- Discretionary Profit-Sharing Contributions: An employer can incorporate a 401(k) feature into a new or existing profit sharing plan. In addition to determining employee deferrals and matching contributions, the company can determine at the end of each year any additional amounts it wishes to contribute, thereby tying company contributions to its financial performance. When a 401(k) plan is enhanced with profit sharing contributions, the company can increase the total contributions made for the company and its employees.
IRA DEDUCTION RULES
Deductible IRA contributions are fully allowed to employees who are not participants in an employer-sponsored 401(k) plan. If an employee is a participant in the 401(k) plan, the tax law restricts the ability to make deductible contributions to an IRA.
QUALIFICATION RULES AND LIMITS
In order to provide the tax advantages associated with a 401(k) plan, the IRS mandates that the plan meets certain tests.
- 25 Percent of Compensation Limit: Because a 401(k) plan is considered a profit sharing plan, the maximum deduction that can be taken in any year is 25 percent of total plan compensation. This limit applies to the combined aggregate employee and employer contributions.
- $52,000 Limit (IRC § 415): In any given year, the maximum combined employee and employer contributions that can be made on behalf of an individual employee are subject to a dollar limit of $52,000 a year (in calendar year 2014). An additional $5,000 can be added for employees who are 50 years or older.
- $17,500 ($23,000 if age 50 or over) Employee Deferral Limit: The maximum annual employee pre-tax contribution for 2014 is limited to $17,500 per year ($23,000 if over age 50), calculated on a calendar-year basis. The IRS may adjust this figure on an annual basis to reflect the cost of living.
- Average Deferral Percentage (ADP) Test: The ADP test is a special non-discriminatory contribution test that is applicable to a 401(k) plan. It assures that contributions made on behalf of highly compensated employees are an acceptable multiple of contributions made on behalf of non-highly compensated employees.
THE ADP TEST
The Average Deferral Percentage test (ADP) is a special non-discriminatory rule for 401(k) plans which tests for discrimination in the amount of contributions made by different groups of employees within the plan. Under these rules, the amount highly compensated employees (HCEs) can contribute to the plan is limited by the average deferral percentage contributed by non-highly compensated employees (NHCEs).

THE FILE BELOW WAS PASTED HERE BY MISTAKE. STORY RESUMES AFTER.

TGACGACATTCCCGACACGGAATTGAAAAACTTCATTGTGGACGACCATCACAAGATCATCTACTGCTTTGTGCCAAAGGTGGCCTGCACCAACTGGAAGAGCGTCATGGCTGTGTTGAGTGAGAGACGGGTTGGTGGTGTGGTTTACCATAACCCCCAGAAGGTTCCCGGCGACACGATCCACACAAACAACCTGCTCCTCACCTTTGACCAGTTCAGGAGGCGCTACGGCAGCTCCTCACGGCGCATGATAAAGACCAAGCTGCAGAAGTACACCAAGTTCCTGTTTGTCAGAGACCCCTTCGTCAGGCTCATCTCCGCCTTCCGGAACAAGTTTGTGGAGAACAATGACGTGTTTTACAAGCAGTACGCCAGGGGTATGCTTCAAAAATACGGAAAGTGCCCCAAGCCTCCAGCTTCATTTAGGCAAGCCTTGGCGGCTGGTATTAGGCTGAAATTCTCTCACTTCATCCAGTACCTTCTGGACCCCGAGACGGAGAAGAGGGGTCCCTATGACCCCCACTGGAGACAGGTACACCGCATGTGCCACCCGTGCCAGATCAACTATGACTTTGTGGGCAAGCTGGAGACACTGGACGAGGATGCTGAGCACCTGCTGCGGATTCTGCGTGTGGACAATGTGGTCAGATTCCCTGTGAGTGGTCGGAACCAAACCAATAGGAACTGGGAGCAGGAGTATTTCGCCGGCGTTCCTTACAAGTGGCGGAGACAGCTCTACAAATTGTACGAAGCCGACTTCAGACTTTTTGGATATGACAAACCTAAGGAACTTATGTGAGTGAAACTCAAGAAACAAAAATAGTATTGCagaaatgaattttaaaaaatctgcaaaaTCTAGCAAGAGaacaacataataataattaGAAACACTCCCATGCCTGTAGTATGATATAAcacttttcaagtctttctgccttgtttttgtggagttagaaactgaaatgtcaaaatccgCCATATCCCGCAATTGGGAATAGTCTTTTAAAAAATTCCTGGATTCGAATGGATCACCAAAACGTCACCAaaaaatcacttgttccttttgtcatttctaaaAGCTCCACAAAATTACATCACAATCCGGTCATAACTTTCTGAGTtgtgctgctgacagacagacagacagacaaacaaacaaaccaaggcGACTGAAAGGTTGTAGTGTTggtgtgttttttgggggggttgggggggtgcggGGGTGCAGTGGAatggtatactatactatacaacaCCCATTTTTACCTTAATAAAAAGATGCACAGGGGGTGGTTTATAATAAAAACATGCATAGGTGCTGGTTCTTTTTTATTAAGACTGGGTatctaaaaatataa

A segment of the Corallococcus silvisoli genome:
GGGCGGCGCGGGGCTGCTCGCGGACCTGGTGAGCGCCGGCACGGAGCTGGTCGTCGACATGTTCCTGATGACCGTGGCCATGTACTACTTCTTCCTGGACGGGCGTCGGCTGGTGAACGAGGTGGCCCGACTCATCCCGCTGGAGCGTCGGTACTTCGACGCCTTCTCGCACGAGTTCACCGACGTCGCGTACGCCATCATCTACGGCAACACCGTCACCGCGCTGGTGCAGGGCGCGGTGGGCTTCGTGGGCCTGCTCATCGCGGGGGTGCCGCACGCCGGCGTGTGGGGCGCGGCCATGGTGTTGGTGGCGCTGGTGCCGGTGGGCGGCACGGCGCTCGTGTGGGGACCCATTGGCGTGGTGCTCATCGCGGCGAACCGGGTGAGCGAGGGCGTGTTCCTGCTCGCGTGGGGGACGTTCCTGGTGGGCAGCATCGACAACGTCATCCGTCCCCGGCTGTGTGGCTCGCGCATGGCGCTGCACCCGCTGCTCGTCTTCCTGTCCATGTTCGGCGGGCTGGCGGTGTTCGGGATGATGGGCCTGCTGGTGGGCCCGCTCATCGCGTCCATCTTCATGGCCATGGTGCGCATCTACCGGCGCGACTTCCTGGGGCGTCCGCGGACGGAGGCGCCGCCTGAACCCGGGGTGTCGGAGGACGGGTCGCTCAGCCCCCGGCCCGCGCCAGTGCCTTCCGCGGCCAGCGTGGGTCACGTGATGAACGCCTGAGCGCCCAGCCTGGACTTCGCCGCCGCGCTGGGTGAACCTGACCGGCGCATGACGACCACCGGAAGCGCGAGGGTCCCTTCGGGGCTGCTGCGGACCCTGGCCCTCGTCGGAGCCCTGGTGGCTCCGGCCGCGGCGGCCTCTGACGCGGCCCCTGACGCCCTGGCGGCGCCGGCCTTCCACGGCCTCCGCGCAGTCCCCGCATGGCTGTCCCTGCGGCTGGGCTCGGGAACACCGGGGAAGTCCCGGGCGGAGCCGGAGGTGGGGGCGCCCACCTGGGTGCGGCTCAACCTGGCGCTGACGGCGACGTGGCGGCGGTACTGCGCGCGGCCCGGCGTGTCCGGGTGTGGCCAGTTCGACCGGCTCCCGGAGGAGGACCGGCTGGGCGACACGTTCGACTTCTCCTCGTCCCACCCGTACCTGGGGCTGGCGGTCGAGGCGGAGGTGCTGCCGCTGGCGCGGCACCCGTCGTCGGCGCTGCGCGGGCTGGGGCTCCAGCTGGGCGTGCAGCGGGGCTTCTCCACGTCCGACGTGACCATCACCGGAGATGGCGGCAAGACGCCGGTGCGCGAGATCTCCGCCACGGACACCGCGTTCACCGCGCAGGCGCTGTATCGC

“Average Deferral Percentage” is defined as the average of the ratios calculated separately for each employee of (a) the contributions actually made to the plan on behalf of each employee to (b) the employee’s compensation for the plan year. In general terms and up to prescribed legal limits, the more NHCEs contribute, the more the HCEs can contribute. Therefore, from an employer or business owner’s viewpoint, participation and contribution in the plan by as many employees as possible is critical to the plan’s overall success.
An employee is considered highly compensated if he or she meets any of these criteria:
- Employee is at least a 5 percent owner;
- Employee earned more than $115,000 (as adjusted for inflation) in the prior year.
An employer may elect to limit item 2 above to those who earned more than $115,000 in the prior plan year and were in the top-paid 20 percent of all employees.
Employer matching contributions, along with any employee voluntary contributions, must also all comply with the Average Contribution Percentage (ACP) test, which is similar to the ADP test. Certain multiple-use rules apply when combining the ADP and ACP tests.
401(K) PLAN DISTRIBUTIONS
The money set aside in a 401(k) plan is intended to provide retirement income and security for all participants. However, there are times in an employee’s career when he or she may receive a distribution of the funds prior to attaining minimum retirement age, such as:
- Separation from Service—Upon termination of employment, retirement, death or disability.
- Termination of the plan—Upon termination of the plan, the participants become 100 percent vested.